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ARS Home » Plains Area » Lincoln, Nebraska » Wheat, Sorghum and Forage Research » Research » Publications at this Location » Publication #325580

Research Project: Improving bioenergy and forage plants and production systems for the central U.S.

Location: Wheat, Sorghum and Forage Research

Title: Perennial warm-season grasses for producing biofuel and enhancing soil properties: an alternative to corn residue removal

Author
item BLANCO-CANQUI, HUMBERTO - University Of Nebraska
item Mitchell, Robert - Rob
item Jin, Virginia
item Schmer, Marty
item ESKRIDGE, KENT - University Of Nebraska

Submitted to: Global Change Biology Bioenergy
Publication Type: Peer Reviewed Journal
Publication Acceptance Date: 1/23/2017
Publication Date: 3/15/2017
Publication URL: http://handle.nal.usda.gov/10113/5801795
Citation: Blanco-Canqui, H., Mitchell, R., Jin, V.L., Schmer, M.R., Eskridge, K.M. 2017. Perennial warm-season grasses for producing biofuel and enhancing soil properties: an alternative to corn residue removal. Global Change Biology Bioenergy. doi:10.1111/gcbb.12436.

Interpretive Summary: Cellulosic ethanol plants are operating in the US using corn residue as the primary feedstock. Growing dedicated bioenergy crops including switchgrass, big bluestem, and warm-season grass mixtures is an alternative to corn residue removal. Dedicated bioenergy crops can supply feedstocks for bioenergy while providing essential soil ecosystem services like soil carbon sequestration and erosion control. Marginally productive lands provide opportunities for growing perennial grasses for bioenergy. The short-term soil response to perennial grass energy crops and corn residue removal on marginally productive cropland in eastern Nebraska indicated that removing 50% of the corn residue increased wind and water erosion potential compared with perennial grasses with biomass removal and no-till corn and a cover crop. Harvesting residues from no-till corn consistently reduced soil dry and wet aggregate stability near the surface unlike biomass removal from the perennial grasses. Corn residue removal reduced plant available water, indicating that removing residues from water-limited soils may have adverse effects on water capture and storage. Short-term residue removal did not reduce water infiltration, soil carbon, or total N concentrations relative to perennial grasses and corn and a cover crop. Perennial grasses grown for biomass on marginally productive croplands are a reasonable alternative to corn residue removal as they can reduce risks of wind and water erosion and improve soil water retention without reducing feedstock yields.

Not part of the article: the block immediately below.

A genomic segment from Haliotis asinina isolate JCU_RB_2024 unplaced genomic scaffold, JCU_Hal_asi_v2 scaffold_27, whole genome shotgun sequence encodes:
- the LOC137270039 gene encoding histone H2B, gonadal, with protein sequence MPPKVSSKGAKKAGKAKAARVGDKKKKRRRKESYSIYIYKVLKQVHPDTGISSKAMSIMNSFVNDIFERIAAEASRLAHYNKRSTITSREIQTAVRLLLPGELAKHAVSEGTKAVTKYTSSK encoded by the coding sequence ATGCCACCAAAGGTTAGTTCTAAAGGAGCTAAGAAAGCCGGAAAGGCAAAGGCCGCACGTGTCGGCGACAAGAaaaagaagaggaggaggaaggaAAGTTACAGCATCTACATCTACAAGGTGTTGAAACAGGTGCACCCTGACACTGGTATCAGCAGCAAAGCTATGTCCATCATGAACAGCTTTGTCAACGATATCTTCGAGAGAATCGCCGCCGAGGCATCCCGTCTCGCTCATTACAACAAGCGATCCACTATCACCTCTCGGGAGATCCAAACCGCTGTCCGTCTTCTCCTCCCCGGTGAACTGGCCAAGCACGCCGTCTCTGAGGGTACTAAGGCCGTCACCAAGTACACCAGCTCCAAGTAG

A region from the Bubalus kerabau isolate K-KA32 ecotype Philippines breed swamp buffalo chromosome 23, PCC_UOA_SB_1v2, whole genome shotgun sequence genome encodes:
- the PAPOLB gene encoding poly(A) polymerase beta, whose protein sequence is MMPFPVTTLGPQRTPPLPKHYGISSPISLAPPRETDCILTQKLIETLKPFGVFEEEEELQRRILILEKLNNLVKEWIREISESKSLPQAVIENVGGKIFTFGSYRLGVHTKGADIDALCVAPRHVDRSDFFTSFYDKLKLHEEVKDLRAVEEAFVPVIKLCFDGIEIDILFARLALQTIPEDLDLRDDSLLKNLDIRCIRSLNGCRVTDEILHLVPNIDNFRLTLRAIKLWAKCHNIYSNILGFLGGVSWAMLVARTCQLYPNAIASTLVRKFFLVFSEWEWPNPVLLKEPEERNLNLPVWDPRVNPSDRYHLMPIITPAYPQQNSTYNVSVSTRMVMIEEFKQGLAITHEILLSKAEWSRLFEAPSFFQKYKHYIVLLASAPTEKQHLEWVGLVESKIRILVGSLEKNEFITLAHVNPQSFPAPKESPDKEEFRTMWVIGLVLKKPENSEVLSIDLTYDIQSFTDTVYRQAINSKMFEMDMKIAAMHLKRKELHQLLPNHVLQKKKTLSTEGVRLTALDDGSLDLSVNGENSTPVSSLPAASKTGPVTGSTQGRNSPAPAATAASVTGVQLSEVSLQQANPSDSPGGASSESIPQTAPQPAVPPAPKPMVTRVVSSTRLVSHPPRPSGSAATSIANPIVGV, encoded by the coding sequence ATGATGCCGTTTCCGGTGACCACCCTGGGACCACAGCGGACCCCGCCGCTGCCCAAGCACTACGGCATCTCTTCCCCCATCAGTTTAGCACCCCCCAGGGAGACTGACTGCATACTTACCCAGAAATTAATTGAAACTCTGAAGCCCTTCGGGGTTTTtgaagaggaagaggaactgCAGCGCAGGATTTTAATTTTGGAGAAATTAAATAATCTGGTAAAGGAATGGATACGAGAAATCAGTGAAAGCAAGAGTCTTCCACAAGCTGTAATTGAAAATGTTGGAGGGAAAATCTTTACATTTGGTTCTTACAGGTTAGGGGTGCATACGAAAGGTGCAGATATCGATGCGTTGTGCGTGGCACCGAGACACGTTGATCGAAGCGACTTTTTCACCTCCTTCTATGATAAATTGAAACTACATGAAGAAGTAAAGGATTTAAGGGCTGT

Technical Abstract: Removal of corn (Zea mays L.) residues at high rates for biofuel and other off-farm uses may negatively impact soil and the environment in the long term. Biomass removal from perennial warm-season grasses (WSGs) grown in marginally productive lands could be an alternative to corn residue removal as biofuel feedstocks while controlling water and wind erosion, sequestering carbon (C), cycling water and nutrients, and enhancing other soil ecosystem services. We compared wind and water erosion potential, soil compaction, soil hydraulic properties, soil organic C (SOC), and soil fertility between biomass removal from WSGs and corn residue removal from rainfed no-till continuous corn on a marginally productive site on a silty clay loam in eastern Nebraska after 2 and 3 years of management. The field-scale treatments were as follows: (i) switchgrass (Panicum virgatum L.), (ii)big bluestem (Andropogon gerardii Vitman), and (iii) low-diversity grass mixture [big bluestem, indiangrass (Sorghastrum nutans (L.) Nash), and sideoats grama (Bouteloua curtipendula (Michx.) Torr.)], and (iv) 50% corn residue removal with three replications. Across years, corn residue removal increased wind-erodible fraction from 41% to 86% and reduced wet aggregate stability from 1.70 to 1.15 mm compared with WSGs in the upper 7.5 cm soil depth. Corn residue removal also reduced water retention by 15% between -33 and -300 kPa potentials and plant-available water by 25% in the upper 7.5 cm soil depth. However, corn residue removal did not affect final water infiltration, SOC concentration, soil fertility, and other properties. Overall, corn residue removal increases erosion potential and reduces water retention shortly after removal, suggesting that biomass removal from perennial WSGs is a desirable alternative to corn residue removal for biofuel production and maintenance of soil ecosystem services.